Perhaps the ultimate example of solo warfare was the F-117. Difficulty with fitting the F-117 into a future network battlespace was part of the reason why the Air Force decided it was time to retire the groundbreaking stealth warbird.
On the other hand, older systems—from B-52s to Navy and Marine Corps F/A-18s—that can incorporate network enhancements are keeping their jobs even in a world decades removed from their original roles.
Just what will the wolfpack and its bombers be doing deep in enemy territory in the 2020s? It will be a mix of missions, such as supporting special operations forces. However, the main mission will likely be hunting mobile targets.
Mobile targets range from most-wanted terrorists in SUVs to road-mobile missile launchers. A representative target is the mobile surface-to-air missile.
All these targets share two vexing traits. They are important to the enemy, often carrying key capabilities or weapons, such as anti-satellite missiles. Also, when under threat, they can scoot out of most weapons’ blast zone in just a few minutes.
The ability of mobile targets to relocate limits options for attacking them. Standoff weapons incur two penalties. First is their time of flight. Subsonic or low Mach weapons cannot count on a clean hit on most types of mobile targets. The target may relocate under normal procedure, or it can move in response to missile detection. Either way, unless the weapon can track or be redirected to the target after release, it is likely to miss.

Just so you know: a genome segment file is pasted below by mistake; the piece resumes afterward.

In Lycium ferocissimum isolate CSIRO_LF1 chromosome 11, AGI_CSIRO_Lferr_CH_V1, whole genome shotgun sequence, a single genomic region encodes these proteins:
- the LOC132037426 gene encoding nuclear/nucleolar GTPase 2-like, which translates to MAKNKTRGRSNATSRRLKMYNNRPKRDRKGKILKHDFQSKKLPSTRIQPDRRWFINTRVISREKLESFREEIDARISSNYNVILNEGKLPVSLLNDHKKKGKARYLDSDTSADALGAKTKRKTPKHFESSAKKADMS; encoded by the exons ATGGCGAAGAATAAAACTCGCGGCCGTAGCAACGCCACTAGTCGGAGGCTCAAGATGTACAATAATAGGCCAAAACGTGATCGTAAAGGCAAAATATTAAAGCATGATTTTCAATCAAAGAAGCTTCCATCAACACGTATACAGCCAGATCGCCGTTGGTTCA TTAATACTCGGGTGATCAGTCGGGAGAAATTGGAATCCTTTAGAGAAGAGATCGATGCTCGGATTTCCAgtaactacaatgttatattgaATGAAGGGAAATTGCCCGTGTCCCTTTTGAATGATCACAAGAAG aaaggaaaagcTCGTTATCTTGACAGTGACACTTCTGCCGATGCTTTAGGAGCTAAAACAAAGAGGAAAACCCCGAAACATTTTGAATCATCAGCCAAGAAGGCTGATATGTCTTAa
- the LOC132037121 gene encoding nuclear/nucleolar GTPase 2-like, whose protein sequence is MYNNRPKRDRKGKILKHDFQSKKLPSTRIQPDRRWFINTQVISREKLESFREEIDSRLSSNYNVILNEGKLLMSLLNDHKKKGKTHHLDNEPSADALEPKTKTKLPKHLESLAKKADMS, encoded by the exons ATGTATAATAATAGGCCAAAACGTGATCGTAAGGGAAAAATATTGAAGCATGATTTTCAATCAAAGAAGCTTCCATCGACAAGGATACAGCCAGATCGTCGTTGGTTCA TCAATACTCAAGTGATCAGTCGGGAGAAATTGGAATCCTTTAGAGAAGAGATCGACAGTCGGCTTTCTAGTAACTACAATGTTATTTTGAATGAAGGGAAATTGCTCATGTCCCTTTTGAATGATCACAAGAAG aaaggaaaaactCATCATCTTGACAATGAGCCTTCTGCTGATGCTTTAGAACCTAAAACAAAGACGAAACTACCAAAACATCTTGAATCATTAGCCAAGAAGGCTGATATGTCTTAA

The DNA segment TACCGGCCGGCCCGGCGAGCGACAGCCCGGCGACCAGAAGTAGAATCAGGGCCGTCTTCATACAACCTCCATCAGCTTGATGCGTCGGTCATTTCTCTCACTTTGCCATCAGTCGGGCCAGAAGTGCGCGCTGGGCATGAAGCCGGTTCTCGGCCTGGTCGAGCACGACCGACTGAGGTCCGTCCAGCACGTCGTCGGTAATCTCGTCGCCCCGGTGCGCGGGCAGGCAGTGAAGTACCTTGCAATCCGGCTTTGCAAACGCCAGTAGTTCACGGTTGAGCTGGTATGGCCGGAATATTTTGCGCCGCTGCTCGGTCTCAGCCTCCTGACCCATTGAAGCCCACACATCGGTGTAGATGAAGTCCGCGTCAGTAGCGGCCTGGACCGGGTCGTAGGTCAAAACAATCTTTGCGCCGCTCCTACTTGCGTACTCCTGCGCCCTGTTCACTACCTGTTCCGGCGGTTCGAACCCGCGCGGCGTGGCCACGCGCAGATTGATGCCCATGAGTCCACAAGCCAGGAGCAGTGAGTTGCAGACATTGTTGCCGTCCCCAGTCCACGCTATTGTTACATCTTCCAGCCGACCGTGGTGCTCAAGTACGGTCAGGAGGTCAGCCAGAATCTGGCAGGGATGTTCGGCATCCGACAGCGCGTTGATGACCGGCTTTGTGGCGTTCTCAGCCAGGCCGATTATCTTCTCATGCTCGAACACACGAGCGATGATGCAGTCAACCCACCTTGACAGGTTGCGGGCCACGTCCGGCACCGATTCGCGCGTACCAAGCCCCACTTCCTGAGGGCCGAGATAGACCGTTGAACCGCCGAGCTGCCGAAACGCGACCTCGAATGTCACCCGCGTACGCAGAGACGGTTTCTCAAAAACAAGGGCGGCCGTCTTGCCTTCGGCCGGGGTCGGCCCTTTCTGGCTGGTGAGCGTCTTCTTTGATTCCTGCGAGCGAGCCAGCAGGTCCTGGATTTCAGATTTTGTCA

A second problem is that glide weapons—or even cruise missiles launched at a distance—may slow too much as they approach the target, and could be shot down themselves.
Killing mobile targets requires taking minutes out of the kill chain. One way to do that is by bringing the weapon and the platform closer in. Behind the SAM belts, there will be high priority, mobile targets assigned to the air component. These are the prime turf for a penetrating, long-range bomber.
This is exactly where the current force structure of the Air Force falls short.
Plans for a 2018 bomber call for rebalancing the force. Currently, the only candidate for hunting mobile targets in defended airspace is the B-2. However, the fleet of 16 combat-coded B-2s does not provide enough long-range force structure for the highest-threat scenarios.
The Air Force’s stealth bomber fleet is simply not big enough to provide sustained attack over several days—even assuming no combat losses or damage to cut into sortie rates. Consider the numbers. Assume the Air Force can put all 16 combat-ready B-2s in forward locations for a major campaign. If the bombers flew 12-hour missions, with only 12 hours turn time, commanders would struggle to keep two B-2s operating over a target zone.
That’s hardly the kind of persistent attack an air commander requires when mobile targets are on the loose.
The Air Force has judiciously invested in the B-2, making it an exceptionally capable aircraft. Next up are plans to integrate Link 16, the secure battle channel in use by fighters and other aircraft for several years. B-2s with Link 16 will truly enter the networked force, further increasing their relevance.